“The condition stipulating that assembly participants be inhabitants of the neighborhood is impractical. The addresses on the national ID cards of many citizens are different from their actual places of residence, particularly for those who came from outlying governorates to work in Cairo, where groups of young men rent a single apartment close to their work and refrain from changing their ID card addresses to make it easier for their families to register their children in convenient schools, for example. In addition, what if a neighborhood resident, known to area inhabitants, loses their ID card? Would they have to wait until Ramadan of next year to receive a replacement national ID card?”
Sehri added that the Ministry of Awqaf would have done better to organize campaigns promoting this duty and introducing Muslims to the benefits of itikaf. Its role should revolve around encouraging Muslims to perform this act, instead of imposing arbitrary conditions.
Sehri further indicated that enforcing these conditions would prove to be difficult due to the Ministry of Awqaf’s lack of resources and the existence of large numbers of mosques that do not fall under its purview and are built and maintained by local residents.
Sehri also warned that such conditions might backfire, for while the Ministry of Awqaf is adopting these measures to combat extremism, they might convey the wrong message to citizens — especially young people — in a country that is widely devout. Many could feel that restrictions are being imposed on observance of religious rituals.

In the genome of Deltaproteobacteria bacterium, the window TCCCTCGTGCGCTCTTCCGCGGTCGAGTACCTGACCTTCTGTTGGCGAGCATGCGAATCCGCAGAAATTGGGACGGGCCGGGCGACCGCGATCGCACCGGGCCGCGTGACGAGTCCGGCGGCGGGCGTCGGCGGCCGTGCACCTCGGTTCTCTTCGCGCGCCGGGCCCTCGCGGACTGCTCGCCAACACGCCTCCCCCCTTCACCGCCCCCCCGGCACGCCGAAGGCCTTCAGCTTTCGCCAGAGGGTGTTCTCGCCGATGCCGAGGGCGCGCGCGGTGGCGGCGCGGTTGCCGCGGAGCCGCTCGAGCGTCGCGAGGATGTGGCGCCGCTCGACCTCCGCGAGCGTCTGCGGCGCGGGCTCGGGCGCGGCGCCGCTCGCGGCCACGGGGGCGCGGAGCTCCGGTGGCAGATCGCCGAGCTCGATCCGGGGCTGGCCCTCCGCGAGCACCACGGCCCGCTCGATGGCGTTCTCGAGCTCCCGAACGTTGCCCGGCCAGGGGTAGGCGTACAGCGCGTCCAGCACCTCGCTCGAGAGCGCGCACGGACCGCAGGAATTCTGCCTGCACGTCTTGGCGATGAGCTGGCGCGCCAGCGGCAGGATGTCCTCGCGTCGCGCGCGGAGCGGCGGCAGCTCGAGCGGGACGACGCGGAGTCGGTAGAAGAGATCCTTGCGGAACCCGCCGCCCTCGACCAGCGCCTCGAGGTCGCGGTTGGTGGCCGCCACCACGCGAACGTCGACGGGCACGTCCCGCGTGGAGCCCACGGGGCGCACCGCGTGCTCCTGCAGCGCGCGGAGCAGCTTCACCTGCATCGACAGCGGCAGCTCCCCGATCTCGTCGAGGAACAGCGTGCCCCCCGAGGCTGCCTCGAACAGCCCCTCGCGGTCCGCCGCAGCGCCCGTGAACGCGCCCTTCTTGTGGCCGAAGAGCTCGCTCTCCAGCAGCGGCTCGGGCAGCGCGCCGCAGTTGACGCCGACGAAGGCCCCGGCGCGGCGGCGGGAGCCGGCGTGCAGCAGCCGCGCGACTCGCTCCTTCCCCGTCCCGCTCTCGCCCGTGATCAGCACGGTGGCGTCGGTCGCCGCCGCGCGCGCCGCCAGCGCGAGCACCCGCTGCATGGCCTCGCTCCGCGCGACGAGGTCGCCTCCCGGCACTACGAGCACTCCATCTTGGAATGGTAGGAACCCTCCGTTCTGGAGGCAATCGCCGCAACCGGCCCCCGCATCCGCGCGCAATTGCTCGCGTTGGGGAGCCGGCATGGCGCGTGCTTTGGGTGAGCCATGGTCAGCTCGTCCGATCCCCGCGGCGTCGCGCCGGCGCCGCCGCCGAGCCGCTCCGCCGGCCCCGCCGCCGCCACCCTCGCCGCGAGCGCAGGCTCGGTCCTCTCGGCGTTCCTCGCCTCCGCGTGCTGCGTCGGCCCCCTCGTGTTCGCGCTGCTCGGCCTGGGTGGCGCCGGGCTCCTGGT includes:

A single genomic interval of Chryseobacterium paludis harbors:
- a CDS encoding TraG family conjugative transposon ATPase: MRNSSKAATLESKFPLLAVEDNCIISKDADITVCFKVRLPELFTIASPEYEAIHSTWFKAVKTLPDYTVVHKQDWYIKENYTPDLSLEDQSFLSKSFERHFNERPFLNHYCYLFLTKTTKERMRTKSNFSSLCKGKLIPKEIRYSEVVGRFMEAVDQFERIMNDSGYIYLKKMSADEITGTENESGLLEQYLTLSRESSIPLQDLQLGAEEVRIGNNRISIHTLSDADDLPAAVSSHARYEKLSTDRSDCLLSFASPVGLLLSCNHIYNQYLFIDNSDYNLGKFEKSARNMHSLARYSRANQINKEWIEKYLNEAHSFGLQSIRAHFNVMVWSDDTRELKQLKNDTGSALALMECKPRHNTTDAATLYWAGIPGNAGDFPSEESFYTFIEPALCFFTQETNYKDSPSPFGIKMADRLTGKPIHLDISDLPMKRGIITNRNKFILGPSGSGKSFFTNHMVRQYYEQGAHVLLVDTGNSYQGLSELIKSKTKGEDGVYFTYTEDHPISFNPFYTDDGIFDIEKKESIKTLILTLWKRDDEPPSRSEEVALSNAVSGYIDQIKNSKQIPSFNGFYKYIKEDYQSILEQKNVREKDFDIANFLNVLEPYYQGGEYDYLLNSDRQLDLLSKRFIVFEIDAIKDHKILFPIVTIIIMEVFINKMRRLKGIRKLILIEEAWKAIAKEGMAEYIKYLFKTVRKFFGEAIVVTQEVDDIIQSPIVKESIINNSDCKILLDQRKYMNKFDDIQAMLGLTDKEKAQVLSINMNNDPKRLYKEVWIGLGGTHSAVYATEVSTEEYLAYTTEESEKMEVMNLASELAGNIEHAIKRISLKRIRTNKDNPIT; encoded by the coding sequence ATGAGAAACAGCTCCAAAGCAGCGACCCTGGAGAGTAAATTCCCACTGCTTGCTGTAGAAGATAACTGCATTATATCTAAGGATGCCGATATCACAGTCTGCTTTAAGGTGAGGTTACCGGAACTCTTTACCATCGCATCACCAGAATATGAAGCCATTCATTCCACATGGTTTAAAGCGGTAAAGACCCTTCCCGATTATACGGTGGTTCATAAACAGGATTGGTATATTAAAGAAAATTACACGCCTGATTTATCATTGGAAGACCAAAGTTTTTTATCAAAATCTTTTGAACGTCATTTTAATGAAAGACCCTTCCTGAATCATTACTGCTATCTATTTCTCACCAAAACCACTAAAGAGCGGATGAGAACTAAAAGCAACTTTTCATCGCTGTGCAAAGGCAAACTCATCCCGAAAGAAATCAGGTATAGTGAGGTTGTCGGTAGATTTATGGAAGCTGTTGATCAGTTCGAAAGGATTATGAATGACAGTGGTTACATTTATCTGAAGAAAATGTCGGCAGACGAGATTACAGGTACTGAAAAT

Furthermore, the secretary-general of the Salafist Nour Party in Giza governorate and a member of the Salafist Dawah Shura Council, Ahmad Shukri, told Al-Monitor,
“Due to the sensitive stage through which the country is passing, the Salafist Dawah is keen on avoiding any conflict with the Ministry of Awqaf. Therefore, despite our objection to the conditions imposed by the ministry on itikaf assemblies, we shall abide by those conditions and endeavor to satisfy them all in our mosques.”
The undersecretary of the Ministry of Awqaf for Mosque Affairs, Sheikh Fuad Abdul Azim, told Al-Monitor, “The controls established by the ministry to organize itikaf assemblies aim to protect attendees and the country, for infiltrators may join participants and steal their personal belongings. In addition, there are political parties and movements that exploit mosques for their own benefit. As a result, the ministry strives to prevent religious rituals from being used for political and partisan motives. That is the reason why the ministry stipulated the use of the national ID card number to determine the identity of itikaf assembly attendees and the extent of the threat posed by them to security.”
The chairman of the Egyptian Imams and Preachers Syndicate, Mohammed Bastousy, endorsed the Ministry of Awqaf’s decisions, telling Al-Monitor,
“Nationwide, 3,781 mosques is more than enough, because the numbers of people wishing to attend itikaf assemblies is low. The ministry has chosen mosques in proportion to the number of people who have submitted their information and are desirous to attend itikaf assemblies.”